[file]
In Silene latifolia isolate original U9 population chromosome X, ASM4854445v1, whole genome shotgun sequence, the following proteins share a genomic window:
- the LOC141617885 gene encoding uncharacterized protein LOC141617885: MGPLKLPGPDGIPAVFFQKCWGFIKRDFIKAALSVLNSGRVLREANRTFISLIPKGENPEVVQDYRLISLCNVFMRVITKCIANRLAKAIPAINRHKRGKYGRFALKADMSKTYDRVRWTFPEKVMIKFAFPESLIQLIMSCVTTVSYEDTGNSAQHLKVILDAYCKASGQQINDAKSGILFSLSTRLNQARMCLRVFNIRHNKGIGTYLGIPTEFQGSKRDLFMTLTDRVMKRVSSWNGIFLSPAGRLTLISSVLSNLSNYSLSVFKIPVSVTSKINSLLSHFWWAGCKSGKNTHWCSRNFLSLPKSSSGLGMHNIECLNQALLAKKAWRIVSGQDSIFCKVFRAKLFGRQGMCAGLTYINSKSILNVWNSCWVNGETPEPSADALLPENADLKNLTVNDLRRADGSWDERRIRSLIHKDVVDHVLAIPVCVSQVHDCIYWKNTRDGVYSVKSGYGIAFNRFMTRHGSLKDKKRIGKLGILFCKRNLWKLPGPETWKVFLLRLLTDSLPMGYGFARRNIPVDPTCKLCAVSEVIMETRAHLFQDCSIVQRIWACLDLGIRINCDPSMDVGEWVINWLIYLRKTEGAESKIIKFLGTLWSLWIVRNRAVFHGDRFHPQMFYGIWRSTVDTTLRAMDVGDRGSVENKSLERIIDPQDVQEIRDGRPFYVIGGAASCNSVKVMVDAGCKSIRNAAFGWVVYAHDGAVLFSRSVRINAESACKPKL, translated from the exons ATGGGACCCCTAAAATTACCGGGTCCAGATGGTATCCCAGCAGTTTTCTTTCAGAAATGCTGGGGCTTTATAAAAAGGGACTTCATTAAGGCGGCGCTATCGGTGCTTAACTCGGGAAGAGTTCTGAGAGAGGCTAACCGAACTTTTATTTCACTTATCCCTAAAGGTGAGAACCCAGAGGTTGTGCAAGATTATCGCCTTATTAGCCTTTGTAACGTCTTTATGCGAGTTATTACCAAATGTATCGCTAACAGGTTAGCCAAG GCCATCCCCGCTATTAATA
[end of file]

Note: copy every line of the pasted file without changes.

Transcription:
In Silene latifolia isolate original U9 population chromosome X, ASM4854445v1, whole genome shotgun sequence, the following proteins share a genomic window:
- the LOC141617885 gene encoding uncharacterized protein LOC141617885: MGPLKLPGPDGIPAVFFQKCWGFIKRDFIKAALSVLNSGRVLREANRTFISLIPKGENPEVVQDYRLISLCNVFMRVITKCIANRLAKAIPAINRHKRGKYGRFALKADMSKTYDRVRWTFPEKVMIKFAFPESLIQLIMSCVTTVSYEDTGNSAQHLKVILDAYCKASGQQINDAKSGILFSLSTRLNQARMCLRVFNIRHNKGIGTYLGIPTEFQGSKRDLFMTLTDRVMKRVSSWNGIFLSPAGRLTLISSVLSNLSNYSLSVFKIPVSVTSKINSLLSHFWWAGCKSGKNTHWCSRNFLSLPKSSSGLGMHNIECLNQALLAKKAWRIVSGQDSIFCKVFRAKLFGRQGMCAGLTYINSKSILNVWNSCWVNGETPEPSADALLPENADLKNLTVNDLRRADGSWDERRIRSLIHKDVVDHVLAIPVCVSQVHDCIYWKNTRDGVYSVKSGYGIAFNRFMTRHGSLKDKKRIGKLGILFCKRNLWKLPGPETWKVFLLRLLTDSLPMGYGFARRNIPVDPTCKLCAVSEVIMETRAHLFQDCSIVQRIWACLDLGIRINCDPSMDVGEWVINWLIYLRKTEGAESKIIKFLGTLWSLWIVRNRAVFHGDRFHPQMFYGIWRSTVDTTLRAMDVGDRGSVENKSLERIIDPQDVQEIRDGRPFYVIGGAASCNSVKVMVDAGCKSIRNAAFGWVVYAHDGAVLFSRSVRINAESACKPKL, translated from the exons ATGGGACCCCTAAAATTACCGGGTCCAGATGGTATCCCAGCAGTTTTCTTTCAGAAATGCTGGGGCTTTATAAAAAGGGACTTCATTAAGGCGGCGCTATCGGTGCTTAACTCGGGAAGAGTTCTGAGAGAGGCTAACCGAACTTTTATTTCACTTATCCCTAAAGGTGAGAACCCAGAGGTTGTGCAAGATTATCGCCTTATTAGCCTTTGTAACGTCTTTATGCGAGTTATTACCAAATGTATCGCTAACAGGTTAGCCAAG GCCATCCCCGCTATTAATA